Americans abroad tend to swoon over the riot of produce in the great European markets and Eastern bazaars. Nothing like this back home, they say, shutters snapping away. Wrong. Paris has Rungis and Barcelona is justly proud of the bounty in La Boquería, but few markets in the world compare with the mind-blowing cornucopia that is the Berkeley Bowl in Berkeley, California.
Initially housed in an old bowling alley and now in a former supermarket, the selection of every conceivable edible plant stretches as far as the eye can see. Almost a fifth of its 44,000 sq. ft. (4,088 sq m) is given over to fresh produce alone. What it lacks in picturesque atmosphere, it makes up for in astonishing variety.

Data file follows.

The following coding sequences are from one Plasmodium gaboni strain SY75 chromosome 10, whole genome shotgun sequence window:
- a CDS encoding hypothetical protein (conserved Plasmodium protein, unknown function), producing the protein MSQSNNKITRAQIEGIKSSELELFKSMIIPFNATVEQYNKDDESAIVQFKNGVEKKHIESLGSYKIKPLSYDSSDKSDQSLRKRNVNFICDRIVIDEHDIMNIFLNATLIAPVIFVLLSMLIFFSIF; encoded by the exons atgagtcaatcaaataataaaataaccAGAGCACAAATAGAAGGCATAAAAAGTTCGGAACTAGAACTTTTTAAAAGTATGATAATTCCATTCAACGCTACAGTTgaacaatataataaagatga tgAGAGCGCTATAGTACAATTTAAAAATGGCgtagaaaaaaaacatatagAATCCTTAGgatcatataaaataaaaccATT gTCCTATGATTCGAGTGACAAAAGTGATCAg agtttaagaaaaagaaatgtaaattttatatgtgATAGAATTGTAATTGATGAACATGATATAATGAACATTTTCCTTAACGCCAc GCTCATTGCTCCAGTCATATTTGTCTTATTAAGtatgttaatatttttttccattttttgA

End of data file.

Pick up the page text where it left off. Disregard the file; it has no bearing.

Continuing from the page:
Your recipe calls for yampi, mogua, arracacha and apple bananas? No problem you can stock up on all your exotic fruit and veg here. There are a dozen varieties of radish alone, and eight kinds of asparagus not to mention Asian and Latin American species that would baffle Linnaeus.
The San Francisco Bay Area is a veritable U.N. of cultural diversity, and the Berkeley Bowl satisfies a world of tastes. Chefs in their whites jostle with housewives for fresh nopales (edible cactus), ugli fruit and blooming wild onions. A young Dutchman raised in Mexico is discussing Maridol papayas with a Japanese mother, and a Berkeley student is hunting for his favorite red African yam. Forget the melting pot this is the world's best multicultural salad bowl.